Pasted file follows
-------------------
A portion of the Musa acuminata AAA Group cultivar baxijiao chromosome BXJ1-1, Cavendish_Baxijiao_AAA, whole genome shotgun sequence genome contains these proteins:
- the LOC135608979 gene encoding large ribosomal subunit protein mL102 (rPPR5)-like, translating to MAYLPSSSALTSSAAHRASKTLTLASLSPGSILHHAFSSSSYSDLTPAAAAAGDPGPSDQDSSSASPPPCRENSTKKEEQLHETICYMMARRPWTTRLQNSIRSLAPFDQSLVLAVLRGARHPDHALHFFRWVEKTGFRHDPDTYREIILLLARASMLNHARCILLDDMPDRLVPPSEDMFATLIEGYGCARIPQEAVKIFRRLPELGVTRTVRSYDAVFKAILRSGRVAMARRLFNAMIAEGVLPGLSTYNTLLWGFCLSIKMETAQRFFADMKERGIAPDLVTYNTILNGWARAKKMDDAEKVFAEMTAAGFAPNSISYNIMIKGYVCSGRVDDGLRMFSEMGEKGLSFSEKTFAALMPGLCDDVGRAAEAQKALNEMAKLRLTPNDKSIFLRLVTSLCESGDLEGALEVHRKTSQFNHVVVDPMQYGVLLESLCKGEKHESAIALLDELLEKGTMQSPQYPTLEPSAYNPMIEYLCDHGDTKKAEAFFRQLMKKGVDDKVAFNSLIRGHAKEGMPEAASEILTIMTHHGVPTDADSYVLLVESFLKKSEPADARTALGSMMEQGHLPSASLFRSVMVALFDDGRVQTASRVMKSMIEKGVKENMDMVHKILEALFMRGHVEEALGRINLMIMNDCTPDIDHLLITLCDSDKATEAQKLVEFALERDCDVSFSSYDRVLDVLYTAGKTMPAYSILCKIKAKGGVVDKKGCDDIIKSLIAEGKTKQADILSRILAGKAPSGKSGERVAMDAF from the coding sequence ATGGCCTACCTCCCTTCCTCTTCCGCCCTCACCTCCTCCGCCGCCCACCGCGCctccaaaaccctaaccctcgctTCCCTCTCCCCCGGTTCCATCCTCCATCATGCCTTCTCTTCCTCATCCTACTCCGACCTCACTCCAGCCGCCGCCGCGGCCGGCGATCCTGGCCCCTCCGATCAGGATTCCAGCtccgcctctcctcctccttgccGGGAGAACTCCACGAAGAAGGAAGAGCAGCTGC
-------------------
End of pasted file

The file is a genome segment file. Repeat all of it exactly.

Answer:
A portion of the Musa acuminata AAA Group cultivar baxijiao chromosome BXJ1-1, Cavendish_Baxijiao_AAA, whole genome shotgun sequence genome contains these proteins:
- the LOC135608979 gene encoding large ribosomal subunit protein mL102 (rPPR5)-like, translating to MAYLPSSSALTSSAAHRASKTLTLASLSPGSILHHAFSSSSYSDLTPAAAAAGDPGPSDQDSSSASPPPCRENSTKKEEQLHETICYMMARRPWTTRLQNSIRSLAPFDQSLVLAVLRGARHPDHALHFFRWVEKTGFRHDPDTYREIILLLARASMLNHARCILLDDMPDRLVPPSEDMFATLIEGYGCARIPQEAVKIFRRLPELGVTRTVRSYDAVFKAILRSGRVAMARRLFNAMIAEGVLPGLSTYNTLLWGFCLSIKMETAQRFFADMKERGIAPDLVTYNTILNGWARAKKMDDAEKVFAEMTAAGFAPNSISYNIMIKGYVCSGRVDDGLRMFSEMGEKGLSFSEKTFAALMPGLCDDVGRAAEAQKALNEMAKLRLTPNDKSIFLRLVTSLCESGDLEGALEVHRKTSQFNHVVVDPMQYGVLLESLCKGEKHESAIALLDELLEKGTMQSPQYPTLEPSAYNPMIEYLCDHGDTKKAEAFFRQLMKKGVDDKVAFNSLIRGHAKEGMPEAASEILTIMTHHGVPTDADSYVLLVESFLKKSEPADARTALGSMMEQGHLPSASLFRSVMVALFDDGRVQTASRVMKSMIEKGVKENMDMVHKILEALFMRGHVEEALGRINLMIMNDCTPDIDHLLITLCDSDKATEAQKLVEFALERDCDVSFSSYDRVLDVLYTAGKTMPAYSILCKIKAKGGVVDKKGCDDIIKSLIAEGKTKQADILSRILAGKAPSGKSGERVAMDAF from the coding sequence ATGGCCTACCTCCCTTCCTCTTCCGCCCTCACCTCCTCCGCCGCCCACCGCGCctccaaaaccctaaccctcgctTCCCTCTCCCCCGGTTCCATCCTCCATCATGCCTTCTCTTCCTCATCCTACTCCGACCTCACTCCAGCCGCCGCCGCGGCCGGCGATCCTGGCCCCTCCGATCAGGATTCCAGCtccgcctctcctcctccttgccGGGAGAACTCCACGAAGAAGGAAGAGCAGCTGC